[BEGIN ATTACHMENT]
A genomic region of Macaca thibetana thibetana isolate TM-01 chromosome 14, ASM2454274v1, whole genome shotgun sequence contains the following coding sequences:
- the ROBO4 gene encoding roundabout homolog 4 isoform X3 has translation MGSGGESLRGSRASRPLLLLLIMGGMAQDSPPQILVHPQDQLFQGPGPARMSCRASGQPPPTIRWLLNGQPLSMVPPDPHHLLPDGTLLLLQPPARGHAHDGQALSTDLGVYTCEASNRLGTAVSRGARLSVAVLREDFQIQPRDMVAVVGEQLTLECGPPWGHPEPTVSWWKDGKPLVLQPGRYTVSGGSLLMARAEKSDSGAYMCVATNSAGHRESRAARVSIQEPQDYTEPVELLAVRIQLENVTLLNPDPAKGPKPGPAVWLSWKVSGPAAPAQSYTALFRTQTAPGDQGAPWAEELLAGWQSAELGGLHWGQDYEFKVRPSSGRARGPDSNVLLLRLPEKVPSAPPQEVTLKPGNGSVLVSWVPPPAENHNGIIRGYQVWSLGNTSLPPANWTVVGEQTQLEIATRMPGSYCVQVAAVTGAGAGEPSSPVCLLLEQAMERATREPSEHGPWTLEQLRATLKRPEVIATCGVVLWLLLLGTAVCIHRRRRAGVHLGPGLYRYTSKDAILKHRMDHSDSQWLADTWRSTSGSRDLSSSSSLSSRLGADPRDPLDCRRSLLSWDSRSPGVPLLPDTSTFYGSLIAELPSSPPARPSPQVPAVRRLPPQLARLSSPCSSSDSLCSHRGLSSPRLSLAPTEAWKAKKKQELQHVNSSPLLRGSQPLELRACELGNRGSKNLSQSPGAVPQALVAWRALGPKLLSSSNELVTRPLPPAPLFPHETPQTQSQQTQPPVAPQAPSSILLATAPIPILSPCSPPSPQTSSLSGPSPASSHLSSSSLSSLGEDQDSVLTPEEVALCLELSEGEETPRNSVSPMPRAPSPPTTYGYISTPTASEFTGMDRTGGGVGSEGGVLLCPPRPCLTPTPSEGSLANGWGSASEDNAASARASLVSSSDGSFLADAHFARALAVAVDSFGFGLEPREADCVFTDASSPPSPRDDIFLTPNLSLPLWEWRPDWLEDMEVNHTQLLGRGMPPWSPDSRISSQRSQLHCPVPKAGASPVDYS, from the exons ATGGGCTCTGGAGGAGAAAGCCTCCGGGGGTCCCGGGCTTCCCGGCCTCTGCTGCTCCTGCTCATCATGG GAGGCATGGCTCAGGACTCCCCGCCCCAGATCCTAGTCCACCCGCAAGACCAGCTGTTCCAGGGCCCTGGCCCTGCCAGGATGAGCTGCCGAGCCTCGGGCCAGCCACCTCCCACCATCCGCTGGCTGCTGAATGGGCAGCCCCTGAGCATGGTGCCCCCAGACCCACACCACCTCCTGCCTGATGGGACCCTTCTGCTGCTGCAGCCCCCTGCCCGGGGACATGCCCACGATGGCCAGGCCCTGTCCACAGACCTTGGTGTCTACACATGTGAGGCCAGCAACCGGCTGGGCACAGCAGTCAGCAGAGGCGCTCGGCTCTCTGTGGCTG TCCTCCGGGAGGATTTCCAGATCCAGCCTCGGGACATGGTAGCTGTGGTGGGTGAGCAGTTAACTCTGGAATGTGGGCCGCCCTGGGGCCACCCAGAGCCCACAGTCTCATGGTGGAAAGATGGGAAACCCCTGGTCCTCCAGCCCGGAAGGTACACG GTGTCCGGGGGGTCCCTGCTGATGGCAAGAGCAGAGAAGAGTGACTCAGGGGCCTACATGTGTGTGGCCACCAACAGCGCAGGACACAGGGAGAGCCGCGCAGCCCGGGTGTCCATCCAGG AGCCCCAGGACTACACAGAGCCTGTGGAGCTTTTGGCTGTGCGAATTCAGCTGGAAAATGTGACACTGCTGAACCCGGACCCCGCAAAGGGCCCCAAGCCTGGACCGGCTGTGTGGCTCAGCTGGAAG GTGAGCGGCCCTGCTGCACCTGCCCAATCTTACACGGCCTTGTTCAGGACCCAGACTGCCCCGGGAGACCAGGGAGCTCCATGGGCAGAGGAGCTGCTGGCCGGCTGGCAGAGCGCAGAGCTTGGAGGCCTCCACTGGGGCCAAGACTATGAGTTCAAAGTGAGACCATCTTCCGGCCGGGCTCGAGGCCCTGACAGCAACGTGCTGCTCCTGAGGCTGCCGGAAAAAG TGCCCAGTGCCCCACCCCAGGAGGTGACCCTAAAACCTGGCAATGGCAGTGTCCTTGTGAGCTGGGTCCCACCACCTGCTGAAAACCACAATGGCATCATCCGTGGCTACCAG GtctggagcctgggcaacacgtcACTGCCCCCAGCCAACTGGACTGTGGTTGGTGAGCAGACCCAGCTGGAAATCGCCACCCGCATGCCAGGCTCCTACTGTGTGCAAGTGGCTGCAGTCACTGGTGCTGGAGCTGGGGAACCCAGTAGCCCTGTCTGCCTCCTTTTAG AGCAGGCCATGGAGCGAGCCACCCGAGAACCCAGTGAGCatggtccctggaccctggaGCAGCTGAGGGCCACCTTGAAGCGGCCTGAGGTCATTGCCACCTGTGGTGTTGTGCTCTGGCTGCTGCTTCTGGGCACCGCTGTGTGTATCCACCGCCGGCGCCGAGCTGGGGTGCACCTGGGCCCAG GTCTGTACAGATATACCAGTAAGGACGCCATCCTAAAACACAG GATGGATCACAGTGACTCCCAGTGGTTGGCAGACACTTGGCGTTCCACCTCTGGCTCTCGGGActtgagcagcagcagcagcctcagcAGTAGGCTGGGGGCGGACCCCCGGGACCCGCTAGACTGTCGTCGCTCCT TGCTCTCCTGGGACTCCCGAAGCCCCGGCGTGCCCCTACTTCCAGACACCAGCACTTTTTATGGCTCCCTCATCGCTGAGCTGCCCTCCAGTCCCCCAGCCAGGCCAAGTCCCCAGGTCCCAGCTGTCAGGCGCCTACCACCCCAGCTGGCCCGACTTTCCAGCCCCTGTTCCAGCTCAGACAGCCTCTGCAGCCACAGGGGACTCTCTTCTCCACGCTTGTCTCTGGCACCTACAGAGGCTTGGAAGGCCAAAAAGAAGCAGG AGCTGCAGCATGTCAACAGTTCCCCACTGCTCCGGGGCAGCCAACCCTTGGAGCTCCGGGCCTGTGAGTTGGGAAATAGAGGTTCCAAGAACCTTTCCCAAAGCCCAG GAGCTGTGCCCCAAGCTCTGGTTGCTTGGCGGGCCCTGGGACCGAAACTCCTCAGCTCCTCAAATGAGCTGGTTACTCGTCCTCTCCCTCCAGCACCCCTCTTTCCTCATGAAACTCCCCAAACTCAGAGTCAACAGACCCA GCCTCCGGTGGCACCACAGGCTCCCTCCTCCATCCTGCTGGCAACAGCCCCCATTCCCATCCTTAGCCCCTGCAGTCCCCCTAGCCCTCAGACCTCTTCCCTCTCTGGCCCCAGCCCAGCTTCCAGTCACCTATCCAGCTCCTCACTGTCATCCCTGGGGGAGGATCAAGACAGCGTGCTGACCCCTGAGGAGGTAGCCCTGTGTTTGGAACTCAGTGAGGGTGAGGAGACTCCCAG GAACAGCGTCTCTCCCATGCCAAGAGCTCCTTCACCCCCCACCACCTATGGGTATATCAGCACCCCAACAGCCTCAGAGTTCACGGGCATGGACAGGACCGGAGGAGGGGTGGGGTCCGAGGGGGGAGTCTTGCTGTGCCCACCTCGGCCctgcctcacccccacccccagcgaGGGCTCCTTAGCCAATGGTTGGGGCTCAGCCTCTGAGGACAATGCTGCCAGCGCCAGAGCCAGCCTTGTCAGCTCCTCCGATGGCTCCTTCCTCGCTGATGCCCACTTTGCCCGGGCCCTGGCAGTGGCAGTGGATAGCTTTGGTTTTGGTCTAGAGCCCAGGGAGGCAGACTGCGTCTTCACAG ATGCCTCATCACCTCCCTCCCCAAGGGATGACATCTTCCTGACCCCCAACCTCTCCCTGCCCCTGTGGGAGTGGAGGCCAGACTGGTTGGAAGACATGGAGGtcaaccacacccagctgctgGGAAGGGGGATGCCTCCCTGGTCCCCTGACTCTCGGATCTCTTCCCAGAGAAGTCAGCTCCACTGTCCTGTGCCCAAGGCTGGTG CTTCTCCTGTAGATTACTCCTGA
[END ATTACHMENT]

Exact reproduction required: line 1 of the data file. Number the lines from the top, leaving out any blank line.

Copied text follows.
A genomic region of Macaca thibetana thibetana isolate TM-01 chromosome 14, ASM2454274v1, whole genome shotgun sequence contains the following coding sequences: